With the rain just managing to hold off we looked forwards to three days of an abandoned musical bliss.
Soon to be heavyweights, We Are Augustines, warmed up the audience at the Republic Stage with a heart-felt performance, as did The Courteeners, Graham Coxon and The Hives at the NME Radio 1 Stage.

At the main stage a young audience was introduced to a mixture of old and new sounds with You Me At Six leaving their impression with a frantic performance culminating with the crowd having to swing an article of clothing above their heads, a beautiful sight.

One of my main highlights of the day followed, the underrated Bombay Bicycle Club, clearly confirming that this North London four-piece has far more to say than the average band.

A few words must be spent on tonight’s headline act who brought us crashing nostalgically into the past whilst at the same time giving the juvenile element of the crowd a worthy history lesson in music. With Robert Smith in traditional frizzy hair and dark make-up The Cure captured the crowd taking them deep into their murky bass driven world with old classics coming hard and fast. But all too soon we were led into a more modern and experimental phase where the gig seemed to fester. Luckily the whole journey ended with another flashback leaving us with ‘Boys Don’t Cry’ ringing in our ears looking forwards to an indie fuelled Saturday.

A cloudy day welcomed many surprising performances the best of which was definitely Azelia Banks who involved and energised the gathered throng thanks to an incredible voice and moves on the Dance Stage.
Rain then ensued as we ran for cover at the NME tent where we were held to ransom by progressive metalers Mastodon, although after the first 30 minutes they did finally warm to me.
Another surprising but brilliant performance was delivered by Jarman trio The Cribs who blew away the crowd and quite literally all their instruments with a destructive finale leaving the gathered mass wanting for nothing even throwing the bass drum into the sweaty mass.

Great performances by Florence and The Machine and The Vaccines, who presented their new album ‘The Vaccines Come Of Age’ were well received. Kasabian ended Saturday night’s festivities giving a satisfactory performance but the crowd seemed to enjoy it. Overall a great day.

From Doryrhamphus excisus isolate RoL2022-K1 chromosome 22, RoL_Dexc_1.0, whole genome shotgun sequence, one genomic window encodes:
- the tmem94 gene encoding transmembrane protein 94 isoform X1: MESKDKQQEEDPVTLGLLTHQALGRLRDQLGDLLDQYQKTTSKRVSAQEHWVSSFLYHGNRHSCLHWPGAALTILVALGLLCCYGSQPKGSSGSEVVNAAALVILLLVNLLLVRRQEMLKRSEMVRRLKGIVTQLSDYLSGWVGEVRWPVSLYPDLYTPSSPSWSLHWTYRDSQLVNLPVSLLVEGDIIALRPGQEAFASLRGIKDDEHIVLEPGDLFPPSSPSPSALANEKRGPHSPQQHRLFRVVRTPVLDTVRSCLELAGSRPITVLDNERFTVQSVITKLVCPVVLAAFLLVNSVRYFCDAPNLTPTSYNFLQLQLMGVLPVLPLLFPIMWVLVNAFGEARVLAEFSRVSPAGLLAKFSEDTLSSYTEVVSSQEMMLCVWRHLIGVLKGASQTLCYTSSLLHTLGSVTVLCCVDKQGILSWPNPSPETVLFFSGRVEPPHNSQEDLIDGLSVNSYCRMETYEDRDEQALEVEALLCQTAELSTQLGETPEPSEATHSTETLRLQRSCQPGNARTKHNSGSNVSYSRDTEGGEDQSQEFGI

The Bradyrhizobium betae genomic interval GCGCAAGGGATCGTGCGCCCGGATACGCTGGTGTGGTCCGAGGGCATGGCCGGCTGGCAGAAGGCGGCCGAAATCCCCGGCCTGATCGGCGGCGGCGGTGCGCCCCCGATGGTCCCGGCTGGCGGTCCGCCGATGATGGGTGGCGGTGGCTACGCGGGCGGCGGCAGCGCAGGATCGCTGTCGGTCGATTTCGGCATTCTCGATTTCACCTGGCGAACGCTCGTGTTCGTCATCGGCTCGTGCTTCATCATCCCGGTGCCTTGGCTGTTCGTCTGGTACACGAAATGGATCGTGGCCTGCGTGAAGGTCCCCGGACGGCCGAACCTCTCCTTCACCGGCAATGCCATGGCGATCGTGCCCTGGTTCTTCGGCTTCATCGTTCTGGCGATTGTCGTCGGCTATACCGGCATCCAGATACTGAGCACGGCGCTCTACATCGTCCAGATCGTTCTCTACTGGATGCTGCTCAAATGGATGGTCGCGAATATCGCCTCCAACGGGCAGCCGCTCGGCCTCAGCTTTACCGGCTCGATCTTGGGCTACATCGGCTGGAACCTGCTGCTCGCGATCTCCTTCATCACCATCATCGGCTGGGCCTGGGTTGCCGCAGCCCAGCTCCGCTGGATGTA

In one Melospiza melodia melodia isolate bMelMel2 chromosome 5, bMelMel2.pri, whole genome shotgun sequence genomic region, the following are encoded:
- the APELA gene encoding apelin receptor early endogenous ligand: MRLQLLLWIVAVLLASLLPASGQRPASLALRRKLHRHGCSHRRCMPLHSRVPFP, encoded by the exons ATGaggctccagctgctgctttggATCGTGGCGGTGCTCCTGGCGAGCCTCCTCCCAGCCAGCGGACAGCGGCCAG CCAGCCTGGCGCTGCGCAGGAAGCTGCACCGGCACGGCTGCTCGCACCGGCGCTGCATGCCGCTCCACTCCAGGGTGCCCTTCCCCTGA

Sunday couldn’t have started better bringing with it some welcome sunshine and an unexpected wake-up call from secret guests Green Day.
The Californian punk-rockers hypnotised the crowd transmitting a strong and constant supply of energy especially Billie Joe who clearly knows what a frontman should do. As he said “This is not a party, it’s a f**king celebration!”
After their hour and twenty minute set I could safely say that I’d seen the best band of the day and possibly the weekend, a first before midday.

In the NME tent The Horrors gave it their all as did Two Door Cinema Club who had the whole tent under their young bouncy spell.
On the main stage the Black Keys seemed to fall victim to the soundman as muffed drums and guitars took the edge of an otherwise inspired set.

A perfect festival ends with a perfect performance... cue Foo Fighters who never seemed to put a foot wrong. A crowd pleasing mix of their greatest hits delivered over two hours that included various dedications to family and friends a nice touch from rock’s most loved frontman.

Three days of festival can be gruelling but thanks to quality band, music and organisation 2012 will be one to remember.

Photo credit: Marco Gandolfi - Music News